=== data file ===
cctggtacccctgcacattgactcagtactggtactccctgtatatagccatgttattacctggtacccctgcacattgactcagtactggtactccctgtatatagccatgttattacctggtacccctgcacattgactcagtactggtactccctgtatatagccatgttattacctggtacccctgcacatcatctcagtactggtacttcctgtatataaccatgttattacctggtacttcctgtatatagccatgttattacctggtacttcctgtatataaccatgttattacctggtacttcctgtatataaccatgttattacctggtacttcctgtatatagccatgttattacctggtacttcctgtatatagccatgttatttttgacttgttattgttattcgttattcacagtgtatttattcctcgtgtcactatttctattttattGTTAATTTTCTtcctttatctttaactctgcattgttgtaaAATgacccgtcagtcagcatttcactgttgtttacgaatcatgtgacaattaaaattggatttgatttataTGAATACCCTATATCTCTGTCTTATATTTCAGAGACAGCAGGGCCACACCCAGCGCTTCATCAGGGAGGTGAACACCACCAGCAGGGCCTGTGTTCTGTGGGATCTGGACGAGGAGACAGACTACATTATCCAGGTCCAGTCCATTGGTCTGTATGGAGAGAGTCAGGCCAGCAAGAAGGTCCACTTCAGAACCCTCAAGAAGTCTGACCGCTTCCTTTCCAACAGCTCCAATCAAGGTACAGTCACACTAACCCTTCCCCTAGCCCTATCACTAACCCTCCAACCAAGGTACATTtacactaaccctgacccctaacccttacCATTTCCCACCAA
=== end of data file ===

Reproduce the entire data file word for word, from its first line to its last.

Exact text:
cctggtacccctgcacattgactcagtactggtactccctgtatatagccatgttattacctggtacccctgcacattgactcagtactggtactccctgtatatagccatgttattacctggtacccctgcacattgactcagtactggtactccctgtatatagccatgttattacctggtacccctgcacatcatctcagtactggtacttcctgtatataaccatgttattacctggtacttcctgtatatagccatgttattacctggtacttcctgtatataaccatgttattacctggtacttcctgtatataaccatgttattacctggtacttcctgtatatagccatgttattacctggtacttcctgtatatagccatgttatttttgacttgttattgttattcgttattcacagtgtatttattcctcgtgtcactatttctattttattGTTAATTTTCTtcctttatctttaactctgcattgttgtaaAATgacccgtcagtcagcatttcactgttgtttacgaatcatgtgacaattaaaattggatttgatttataTGAATACCCTATATCTCTGTCTTATATTTCAGAGACAGCAGGGCCACACCCAGCGCTTCATCAGGGAGGTGAACACCACCAGCAGGGCCTGTGTTCTGTGGGATCTGGACGAGGAGACAGACTACATTATCCAGGTCCAGTCCATTGGTCTGTATGGAGAGAGTCAGGCCAGCAAGAAGGTCCACTTCAGAACCCTCAAGAAGTCTGACCGCTTCCTTTCCAACAGCTCCAATCAAGGTACAGTCACACTAACCCTTCCCCTAGCCCTATCACTAACCCTCCAACCAAGGTACATTtacactaaccctgacccctaacccttacCATTTCCCACCAA